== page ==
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Home / Opinion / Views /  Time to redesign boards for the age of disruption

IL&FS. ICICI. Yes Bank. Boeing. Bayer. GE. Even as many boards the world over find themselves challenged by crisis, the discourse around revamping boards remains in the nature of band-aids. What’s needed, instead, is a whole new paradigm.

Military historians draw a vital distinction between peacetime and wartime armies, peacetime and wartime generals. This is a useful metaphor for corporate boards. In peacetime, when the environment is stable and the company is doing well, boards need not do much beyond ensuring compliance and appropriate disclosures, and providing advice to the management. In times of great change or turbulence, however, peacetime boards frequently find themselves overwhelmed—as we have seen repeatedly. Societal demand for greater transparency and accountability, whistleblowers, activist investors, leadership misdemeanours, promoter transitions and technology disruptions are coming together to create a near-perfect storm for many companies. Their boards must be designed to weather the storm, or they will surely capsize.

Boards can no longer afford to be passive; they must proactively swing into a more engaged role with the management and become active in critical areas such as strategy, risk, organization development and investor engagement–roles that traditionally are firmly in the realm of management. Specifically, boards need a rethink in at least four areas.

Composition

Traditionally, boards the world over have been disproportionately stocked with people who won’t rock the boat. Contemporary boards are working boards. They need to be compact and they need a very different mix. They need leaders, not bureaucrats: leaders who are independent in spirit and can ask the vital, difficult questions; who are active. They need directors who have expertise particularly in technology. They need a seasoned CEO or two who have led transformational change and dealt with crises and activists. Global diversity is essential in addition to gender diversity.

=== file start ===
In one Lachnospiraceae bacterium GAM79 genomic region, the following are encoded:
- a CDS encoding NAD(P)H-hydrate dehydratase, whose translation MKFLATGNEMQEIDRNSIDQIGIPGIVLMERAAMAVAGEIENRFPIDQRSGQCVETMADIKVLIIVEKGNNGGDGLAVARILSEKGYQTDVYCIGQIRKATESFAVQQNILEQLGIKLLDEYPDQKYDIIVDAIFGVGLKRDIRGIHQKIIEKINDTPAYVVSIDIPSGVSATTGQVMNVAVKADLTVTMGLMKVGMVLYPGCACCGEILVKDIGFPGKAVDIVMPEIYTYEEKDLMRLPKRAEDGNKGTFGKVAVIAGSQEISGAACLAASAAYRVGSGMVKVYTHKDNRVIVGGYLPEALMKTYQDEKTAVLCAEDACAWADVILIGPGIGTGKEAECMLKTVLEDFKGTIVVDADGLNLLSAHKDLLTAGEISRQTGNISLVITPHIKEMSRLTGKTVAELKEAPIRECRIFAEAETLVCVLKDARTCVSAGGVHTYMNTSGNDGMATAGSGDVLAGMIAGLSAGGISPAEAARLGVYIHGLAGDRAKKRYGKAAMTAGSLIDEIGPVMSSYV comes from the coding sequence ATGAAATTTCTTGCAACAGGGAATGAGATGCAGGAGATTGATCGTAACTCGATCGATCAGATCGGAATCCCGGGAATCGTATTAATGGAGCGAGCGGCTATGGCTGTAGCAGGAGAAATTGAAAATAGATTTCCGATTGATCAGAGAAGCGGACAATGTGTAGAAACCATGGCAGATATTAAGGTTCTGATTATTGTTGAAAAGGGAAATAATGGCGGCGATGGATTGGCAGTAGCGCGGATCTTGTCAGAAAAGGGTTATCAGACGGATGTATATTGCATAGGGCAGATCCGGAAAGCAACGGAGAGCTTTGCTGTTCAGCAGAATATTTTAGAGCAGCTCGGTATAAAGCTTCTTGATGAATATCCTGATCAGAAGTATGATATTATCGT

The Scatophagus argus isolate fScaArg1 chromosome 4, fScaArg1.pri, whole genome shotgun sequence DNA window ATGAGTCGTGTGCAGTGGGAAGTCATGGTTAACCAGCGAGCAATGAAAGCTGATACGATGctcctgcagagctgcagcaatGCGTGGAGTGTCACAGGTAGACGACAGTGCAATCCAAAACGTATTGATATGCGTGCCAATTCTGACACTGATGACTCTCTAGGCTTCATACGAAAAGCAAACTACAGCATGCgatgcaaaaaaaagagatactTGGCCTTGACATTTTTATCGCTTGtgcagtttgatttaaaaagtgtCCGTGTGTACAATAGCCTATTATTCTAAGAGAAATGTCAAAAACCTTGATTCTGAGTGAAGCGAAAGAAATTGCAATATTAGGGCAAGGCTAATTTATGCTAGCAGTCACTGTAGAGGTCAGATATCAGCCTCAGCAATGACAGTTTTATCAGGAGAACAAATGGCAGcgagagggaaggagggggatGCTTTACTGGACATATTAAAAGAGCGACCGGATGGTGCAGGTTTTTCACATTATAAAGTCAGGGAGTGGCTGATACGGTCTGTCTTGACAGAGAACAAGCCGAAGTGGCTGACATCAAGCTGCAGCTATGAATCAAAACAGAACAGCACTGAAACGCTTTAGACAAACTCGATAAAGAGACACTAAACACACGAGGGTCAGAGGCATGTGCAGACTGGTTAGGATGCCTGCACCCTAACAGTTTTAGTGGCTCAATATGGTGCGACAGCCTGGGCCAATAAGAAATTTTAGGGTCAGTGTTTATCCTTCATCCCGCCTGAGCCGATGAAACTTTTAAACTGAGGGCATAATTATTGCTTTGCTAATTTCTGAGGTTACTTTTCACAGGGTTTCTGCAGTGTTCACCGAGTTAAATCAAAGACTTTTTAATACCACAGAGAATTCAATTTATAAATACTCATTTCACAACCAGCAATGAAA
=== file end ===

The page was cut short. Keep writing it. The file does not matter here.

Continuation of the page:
Strategy and risk

Strategy development under uncertainty is a process of discovery. Companies have to feel their way to the future and this means taking many little steps, trying experiments to see what works and scaling what does. This process of discovery and learning is fraught with risks and therefore risk management and strategy have to be closely coupled requiring a close collaborative relationship between the management and the board. The board has to understand both the risks posed by the new strategy as well as the risks to the success of the strategy. Asking whether the organization is taking too much or the wrong risks, not enough of the right risks, whether it should pursue alternative strategies is crucial. So, too, are seemingly simple decisions such as what metrics to use and targets to set.

Organization, talent and culture

Culture trumps strategy. Many of the very things that made the company successful in the past are now core rigidities and have to be dumped. New talent has to be brought in and integrated but invariably this sets up a clash of “old versus new". Boards have to question whether they have the right CEO to lead the transition. How well is the CEO managing talent and reshaping culture in support of the strategy? Do we have the right talent in key roles? The board must be aware and engaged in helping the CEO and management make the right choices.

Board leadership: the invisible hand

Stewardship of an organization in times like these places a premium on the leadership of the board chairman. The chairman is an orchestra conductor shaping the agenda, ensuring that the board is prioritizing its time and intellect on the vital few issues that really matter, guiding debates to good conclusions drawing from a wide range of talent and perspectives. The chairman must be thoughtful and questioning, but most vitally, wise and courageous. Companies give a lot of thought to hiring their CEO; they must give even greater thought to selecting the chairman.

Conclusion

The neck of the bottle is always at the top. it is therefore inconceivable for a company to navigate through turbulence without a paradigm shift about the role and functioning of the board.

Ravi Venkatesan is former chairman of Microsoft India, Bank of Baroda and Cummins India. He has also served on the boards of Infosys, AB Volvo and Thermax.

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